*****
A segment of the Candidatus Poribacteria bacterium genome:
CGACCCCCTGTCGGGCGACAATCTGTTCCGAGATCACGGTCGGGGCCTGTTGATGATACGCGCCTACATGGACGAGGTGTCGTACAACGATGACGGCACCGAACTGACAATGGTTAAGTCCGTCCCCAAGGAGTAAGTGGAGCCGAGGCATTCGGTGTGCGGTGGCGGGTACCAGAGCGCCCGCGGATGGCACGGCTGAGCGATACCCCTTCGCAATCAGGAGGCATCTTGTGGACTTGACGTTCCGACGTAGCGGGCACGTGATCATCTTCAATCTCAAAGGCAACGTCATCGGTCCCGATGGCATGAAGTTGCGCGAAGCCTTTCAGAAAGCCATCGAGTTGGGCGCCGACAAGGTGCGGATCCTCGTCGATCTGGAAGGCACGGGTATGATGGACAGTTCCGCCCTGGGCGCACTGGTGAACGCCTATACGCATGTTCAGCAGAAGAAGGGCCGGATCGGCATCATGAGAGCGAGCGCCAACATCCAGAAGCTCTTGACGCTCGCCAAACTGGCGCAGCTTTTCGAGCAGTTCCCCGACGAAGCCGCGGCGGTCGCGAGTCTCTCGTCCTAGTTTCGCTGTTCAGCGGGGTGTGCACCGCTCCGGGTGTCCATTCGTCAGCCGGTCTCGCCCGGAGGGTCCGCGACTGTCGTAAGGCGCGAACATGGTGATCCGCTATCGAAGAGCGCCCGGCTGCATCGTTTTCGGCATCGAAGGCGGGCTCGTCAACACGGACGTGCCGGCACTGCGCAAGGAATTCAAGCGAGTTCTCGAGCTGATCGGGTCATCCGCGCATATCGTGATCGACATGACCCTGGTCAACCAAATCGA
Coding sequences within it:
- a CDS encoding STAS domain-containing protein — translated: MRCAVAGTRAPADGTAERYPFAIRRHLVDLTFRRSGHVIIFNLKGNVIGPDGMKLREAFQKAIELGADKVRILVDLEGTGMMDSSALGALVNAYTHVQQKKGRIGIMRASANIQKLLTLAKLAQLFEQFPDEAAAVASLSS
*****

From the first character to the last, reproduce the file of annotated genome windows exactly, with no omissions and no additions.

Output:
A segment of the Candidatus Poribacteria bacterium genome:
CGACCCCCTGTCGGGCGACAATCTGTTCCGAGATCACGGTCGGGGCCTGTTGATGATACGCGCCTACATGGACGAGGTGTCGTACAACGATGACGGCACCGAACTGACAATGGTTAAGTCCGTCCCCAAGGAGTAAGTGGAGCCGAGGCATTCGGTGTGCGGTGGCGGGTACCAGAGCGCCCGCGGATGGCACGGCTGAGCGATACCCCTTCGCAATCAGGAGGCATCTTGTGGACTTGACGTTCCGACGTAGCGGGCACGTGATCATCTTCAATCTCAAAGGCAACGTCATCGGTCCCGATGGCATGAAGTTGCGCGAAGCCTTTCAGAAAGCCATCGAGTTGGGCGCCGACAAGGTGCGGATCCTCGTCGATCTGGAAGGCACGGGTATGATGGACAGTTCCGCCCTGGGCGCACTGGTGAACGCCTATACGCATGTTCAGCAGAAGAAGGGCCGGATCGGCATCATGAGAGCGAGCGCCAACATCCAGAAGCTCTTGACGCTCGCCAAACTGGCGCAGCTTTTCGAGCAGTTCCCCGACGAAGCCGCGGCGGTCGCGAGTCTCTCGTCCTAGTTTCGCTGTTCAGCGGGGTGTGCACCGCTCCGGGTGTCCATTCGTCAGCCGGTCTCGCCCGGAGGGTCCGCGACTGTCGTAAGGCGCGAACATGGTGATCCGCTATCGAAGAGCGCCCGGCTGCATCGTTTTCGGCATCGAAGGCGGGCTCGTCAACACGGACGTGCCGGCACTGCGCAAGGAATTCAAGCGAGTTCTCGAGCTGATCGGGTCATCCGCGCATATCGTGATCGACATGACCCTGGTCAACCAAATCGA
Coding sequences within it:
- a CDS encoding STAS domain-containing protein — translated: MRCAVAGTRAPADGTAERYPFAIRRHLVDLTFRRSGHVIIFNLKGNVIGPDGMKLREAFQKAIELGADKVRILVDLEGTGMMDSSALGALVNAYTHVQQKKGRIGIMRASANIQKLLTLAKLAQLFEQFPDEAAAVASLSS